At this point, our events data is stored in two S3 buckets (China and "Rest of World") under directory structures that looks like this:

         data files

This structure is very convenient for use as the data backend of the Apache hive database that runs on EMR and simplifies some things:

  • Using hive you can create an EXTERNAL TABLE over an S3 location. So, for example, if you created a table over the YYYY directory, all data in all subdirectories will be available as a unified data store for querying. If you only want to query a single day, you can create the
    table over the DD subdirectory. This means you can point the same hive queries at different cuts of data.
  • Apache hive has some good built-in "Table-Generating Functions" such as LATERAL VIEW which allows us to easily parse JSON-lines into structured data.
  • It also has the usual raft of SQL functions you'd expect, allowing for whatever normalisation we need to apply.

Essentially, we:

  • Create an EXTERNAL TABLE over each of the specific cuts of data we want in the European and Chinese events S3 buckets.
  • Create another EXTERNAL TABLE over our data warehousing S3 bucket (where we store our structured data, ready for loading into the data warehouse).
  • Run an INSERT query which extracts data from the events tables and writes the transformed, unified data to the warehousing bucket.
    transform diagram

We now have all the data we want as structured data in different subdirectories in the same data warehousing S3 bucket.


For our data warehouse we use Amazon Redshift, which we have provisioned via terraform inside our VPC. The Redshift query syntax is based on PostgreSQL but as it's designed for OLAP/BI applications, it's backend has been implemented as a columnar store rather than using a relational DB model. This gives us the ease-of-use of a structured query language combined with the analytical power of a columnar store. Redshift has many useful features (automated snapshots, workload management, VPC routing, easy scalability to name a few) and loading data into it from S3 is very straightforward. A single command specifying the S3 source directory, the target table and some options specifying how it should handle certain types of data (NULLs, date and time formats, column truncation, max errors before the load will get cancelled are all options we make use of) will quickly result in queryable data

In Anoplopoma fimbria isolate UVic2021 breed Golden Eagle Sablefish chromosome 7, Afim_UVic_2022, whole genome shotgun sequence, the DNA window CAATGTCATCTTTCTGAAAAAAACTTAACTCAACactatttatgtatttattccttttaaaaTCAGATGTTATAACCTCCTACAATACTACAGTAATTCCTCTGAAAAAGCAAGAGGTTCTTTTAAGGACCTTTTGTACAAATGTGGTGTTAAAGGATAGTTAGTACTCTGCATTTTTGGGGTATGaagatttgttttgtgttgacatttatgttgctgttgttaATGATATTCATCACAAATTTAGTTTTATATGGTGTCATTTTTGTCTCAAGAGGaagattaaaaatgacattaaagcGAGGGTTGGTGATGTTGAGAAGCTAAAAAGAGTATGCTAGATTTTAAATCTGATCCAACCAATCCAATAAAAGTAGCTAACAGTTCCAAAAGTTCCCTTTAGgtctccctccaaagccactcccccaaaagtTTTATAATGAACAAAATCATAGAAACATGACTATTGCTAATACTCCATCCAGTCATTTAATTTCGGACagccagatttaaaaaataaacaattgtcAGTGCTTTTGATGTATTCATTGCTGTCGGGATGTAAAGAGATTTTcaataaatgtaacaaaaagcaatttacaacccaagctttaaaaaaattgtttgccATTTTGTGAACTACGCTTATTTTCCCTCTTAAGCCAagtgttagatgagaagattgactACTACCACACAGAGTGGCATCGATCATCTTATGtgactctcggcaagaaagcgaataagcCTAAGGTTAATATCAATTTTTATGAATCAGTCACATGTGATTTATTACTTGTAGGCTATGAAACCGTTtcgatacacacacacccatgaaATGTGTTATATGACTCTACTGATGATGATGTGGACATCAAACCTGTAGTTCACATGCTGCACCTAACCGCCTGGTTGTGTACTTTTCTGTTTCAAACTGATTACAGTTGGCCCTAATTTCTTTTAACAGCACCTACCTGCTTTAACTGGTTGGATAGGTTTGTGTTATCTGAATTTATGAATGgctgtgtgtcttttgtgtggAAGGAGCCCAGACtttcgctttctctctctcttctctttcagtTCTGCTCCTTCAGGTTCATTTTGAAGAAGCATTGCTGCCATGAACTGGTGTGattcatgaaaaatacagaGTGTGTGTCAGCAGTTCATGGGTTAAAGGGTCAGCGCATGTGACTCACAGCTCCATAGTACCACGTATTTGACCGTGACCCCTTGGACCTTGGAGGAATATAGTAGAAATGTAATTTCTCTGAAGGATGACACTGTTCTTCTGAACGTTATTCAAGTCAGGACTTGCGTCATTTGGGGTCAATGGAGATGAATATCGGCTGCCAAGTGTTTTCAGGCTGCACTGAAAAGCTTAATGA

COPY <destination schema>.<destination table>
FROM 's3://path/to/s3/data/'
REGION 'eu-west-1';

So, by issuing one command for each data type we want to store, all our data is ready for analytics and reporting.
In short, we have a robust, secure, scalable and fault-tolerant distributed ETL, scheduled and monitored with alerting in the event of problems.
With the data in the data warehouse, it is easy to implement data-collections for reporting purposes. There is an ecosystem of visualisation and dashboarding tools that can sit on top of Redshift. We chose Periscope Data, which allows us to very quickly build dashboards and share them via web links, emails and embedded images in web pages.


Once the above was implemented, we noticed that AWS had provisioned the use of lambdas in Kinesis Firehose to allow for the transformation of incoming source data. Essentially, using this model, Firehose buffers incoming source data and applies the specified lambda function asynchronously to each buffered batch. The transformed data is sent back to Firehose for delivery to its designated destination (buffering in S3 for endpoints such as redshift and elasticsearch).
We decided to write lambdas for each event stream that would transform the incoming event data in the same way that our 'ag-warehouse' application did. This was achieved using uswitch's lambada project which makes writing lambdas for AWS in Clojure very simple.
Using terraform, we created transformational firehoses for each event type and connected them to each of the Kinesis Streams we had (China and RoW). These firehoses read the incoming event data, transformed them appropriately according to the event type, buffered them in S3 and then finally wrote the data to Redshift.
realtime diagram

Appropriate real-time visualisations were then created over the top of this data (so-far-today metrics like "tracks started", "Hourly AU", "Hours Listened"), allowing for real-time feedback on the effects of changes made to the system, campaigns being run by partners and the introduction of new features.

Tech Stack

As we’ve related above, our solution has evolved over time and will continue to as we implement new features in our platform and our partners bring new requirements. Here’s a brief summary of the services and software that make up our current stack as described in this post:

Data Stores

  • DynamoDB
  • S3
  • Redshift


  • AWS Data Pipeline
  • Kinesis Streams
  • Kinesis Firehose
  • S3 Event Notifications
  • Simple Queue Service
  • Terraform


  • EMR
  • Lambda
  • Clojure Microservices
  • Apache hive


  • AWS Cloudwatch
  • Simple Notification Service
  • Kibana
  • Fluentd
  • Elasticsearch
  • Slack


  • Periscope Data
  • Kibana

In Conclusion

With this setup, it's now very easy to integrate new data sources (e.g. web scraping, ip lookup data sets, etc), set up new reporting collections and dashboards, control the dissemination of the data, stay GDPR compliant and be confident in the security provided by having our deployments isolated from the internet via the AWS VPC model.

back to blog 26.11.18
Simon Robinson Picture
Simon Robinson Senior Engineer